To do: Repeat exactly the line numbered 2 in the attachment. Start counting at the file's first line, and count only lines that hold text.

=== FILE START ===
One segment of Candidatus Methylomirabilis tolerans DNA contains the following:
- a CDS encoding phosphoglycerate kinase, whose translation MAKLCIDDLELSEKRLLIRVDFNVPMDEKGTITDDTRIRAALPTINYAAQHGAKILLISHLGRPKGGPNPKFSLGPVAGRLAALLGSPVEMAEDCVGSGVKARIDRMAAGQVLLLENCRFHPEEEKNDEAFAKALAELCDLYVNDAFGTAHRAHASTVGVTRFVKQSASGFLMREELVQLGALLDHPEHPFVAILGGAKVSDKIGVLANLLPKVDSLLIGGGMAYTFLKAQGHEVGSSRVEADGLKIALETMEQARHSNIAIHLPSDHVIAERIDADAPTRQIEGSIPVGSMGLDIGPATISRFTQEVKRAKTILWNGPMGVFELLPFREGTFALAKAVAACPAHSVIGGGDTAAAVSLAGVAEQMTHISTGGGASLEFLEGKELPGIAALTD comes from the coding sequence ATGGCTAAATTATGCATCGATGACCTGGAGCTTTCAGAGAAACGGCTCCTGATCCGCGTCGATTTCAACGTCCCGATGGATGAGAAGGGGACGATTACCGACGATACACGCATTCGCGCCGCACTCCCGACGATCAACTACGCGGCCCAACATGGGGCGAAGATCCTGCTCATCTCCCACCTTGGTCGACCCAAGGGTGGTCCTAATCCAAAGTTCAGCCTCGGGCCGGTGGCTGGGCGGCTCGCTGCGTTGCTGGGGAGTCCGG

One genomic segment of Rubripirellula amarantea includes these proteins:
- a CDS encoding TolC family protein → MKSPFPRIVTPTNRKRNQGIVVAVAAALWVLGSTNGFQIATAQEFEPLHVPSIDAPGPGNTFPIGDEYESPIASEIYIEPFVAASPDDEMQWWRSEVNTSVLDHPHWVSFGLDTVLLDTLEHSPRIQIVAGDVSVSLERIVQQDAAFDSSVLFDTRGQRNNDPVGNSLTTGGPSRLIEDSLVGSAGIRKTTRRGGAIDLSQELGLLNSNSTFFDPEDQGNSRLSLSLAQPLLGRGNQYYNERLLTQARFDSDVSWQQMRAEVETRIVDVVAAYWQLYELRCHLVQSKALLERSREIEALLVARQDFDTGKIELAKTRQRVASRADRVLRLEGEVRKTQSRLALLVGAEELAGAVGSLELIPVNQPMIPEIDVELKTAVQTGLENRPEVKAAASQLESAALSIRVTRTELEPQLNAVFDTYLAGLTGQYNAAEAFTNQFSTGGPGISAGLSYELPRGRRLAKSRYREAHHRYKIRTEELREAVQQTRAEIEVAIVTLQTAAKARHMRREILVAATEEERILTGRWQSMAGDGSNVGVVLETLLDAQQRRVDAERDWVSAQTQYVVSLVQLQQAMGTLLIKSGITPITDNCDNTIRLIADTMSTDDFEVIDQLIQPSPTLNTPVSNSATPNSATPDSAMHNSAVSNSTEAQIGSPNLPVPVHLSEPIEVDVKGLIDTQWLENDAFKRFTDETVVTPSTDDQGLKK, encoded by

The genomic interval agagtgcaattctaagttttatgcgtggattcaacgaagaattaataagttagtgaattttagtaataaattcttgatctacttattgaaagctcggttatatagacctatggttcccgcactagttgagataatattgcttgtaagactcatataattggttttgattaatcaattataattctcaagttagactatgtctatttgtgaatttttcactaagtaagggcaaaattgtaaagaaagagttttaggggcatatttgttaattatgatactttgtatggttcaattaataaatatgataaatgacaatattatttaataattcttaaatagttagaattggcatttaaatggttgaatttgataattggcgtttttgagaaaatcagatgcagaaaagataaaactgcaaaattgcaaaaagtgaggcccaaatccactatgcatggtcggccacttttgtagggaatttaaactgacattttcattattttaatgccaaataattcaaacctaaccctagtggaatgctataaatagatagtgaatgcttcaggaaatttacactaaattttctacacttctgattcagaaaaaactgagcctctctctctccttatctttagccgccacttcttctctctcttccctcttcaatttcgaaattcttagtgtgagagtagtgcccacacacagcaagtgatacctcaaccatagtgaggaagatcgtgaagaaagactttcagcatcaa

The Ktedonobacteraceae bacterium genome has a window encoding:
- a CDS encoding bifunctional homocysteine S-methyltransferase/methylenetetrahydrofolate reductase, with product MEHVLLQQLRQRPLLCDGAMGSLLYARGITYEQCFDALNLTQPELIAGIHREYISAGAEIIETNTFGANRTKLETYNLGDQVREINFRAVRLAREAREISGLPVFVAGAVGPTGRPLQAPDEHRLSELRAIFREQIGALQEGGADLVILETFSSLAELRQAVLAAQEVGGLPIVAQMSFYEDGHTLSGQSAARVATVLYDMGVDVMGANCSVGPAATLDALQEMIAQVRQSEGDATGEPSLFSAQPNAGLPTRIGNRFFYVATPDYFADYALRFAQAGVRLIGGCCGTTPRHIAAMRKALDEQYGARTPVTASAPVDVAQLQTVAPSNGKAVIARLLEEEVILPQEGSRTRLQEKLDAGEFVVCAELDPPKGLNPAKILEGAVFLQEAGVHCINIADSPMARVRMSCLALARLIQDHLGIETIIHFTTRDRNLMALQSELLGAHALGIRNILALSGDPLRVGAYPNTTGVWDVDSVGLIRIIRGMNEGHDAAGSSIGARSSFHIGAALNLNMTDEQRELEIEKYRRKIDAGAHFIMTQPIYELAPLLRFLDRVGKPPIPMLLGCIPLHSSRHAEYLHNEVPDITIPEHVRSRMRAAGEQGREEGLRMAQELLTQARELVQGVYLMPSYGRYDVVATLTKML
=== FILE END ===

- a CDS encoding phosphoglycerate kinase, whose translation MAKLCIDDLELSEKRLLIRVDFNVPMDEKGTITDDTRIRAALPTINYAAQHGAKILLISHLGRPKGGPNPKFSLGPVAGRLAALLGSPVEMAEDCVGSGVKARIDRMAAGQVLLLENCRFHPEEEKNDEAFAKALAELCDLYVNDAFGTAHRAHASTVGVTRFVKQSASGFLMREELVQLGALLDHPEHPFVAILGGAKVSDKIGVLANLLPKVDSLLIGGGMAYTFLKAQGHEVGSSRVEADGLKIALETMEQARHSNIAIHLPSDHVIAERIDADAPTRQIEGSIPVGSMGLDIGPATISRFTQEVKRAKTILWNGPMGVFELLPFREGTFALAKAVAACPAHSVIGGGDTAAAVSLAGVAEQMTHISTGGGASLEFLEGKELPGIAALTD comes from the coding sequence ATGGCTAAATTATGCATCGATGACCTGGAGCTTTCAGAGAAACGGCTCCTGATCCGCGTCGATTTCAACGTCCCGATGGATGAGAAGGGGACGATTACCGACGATACACGCATTCGCGCCGCACTCCCGACGATCAACTACGCGGCCCAACATGGGGCGAAGATCCTGCTCATCTCCCACCTTGGTCGACCCAAGGGTGGTCCTAATCCAAAGTTCAGCCTCGGGCCGGTGGCTGGGCGGCTCGCTGCGTTGCTGGGGAGTCCGG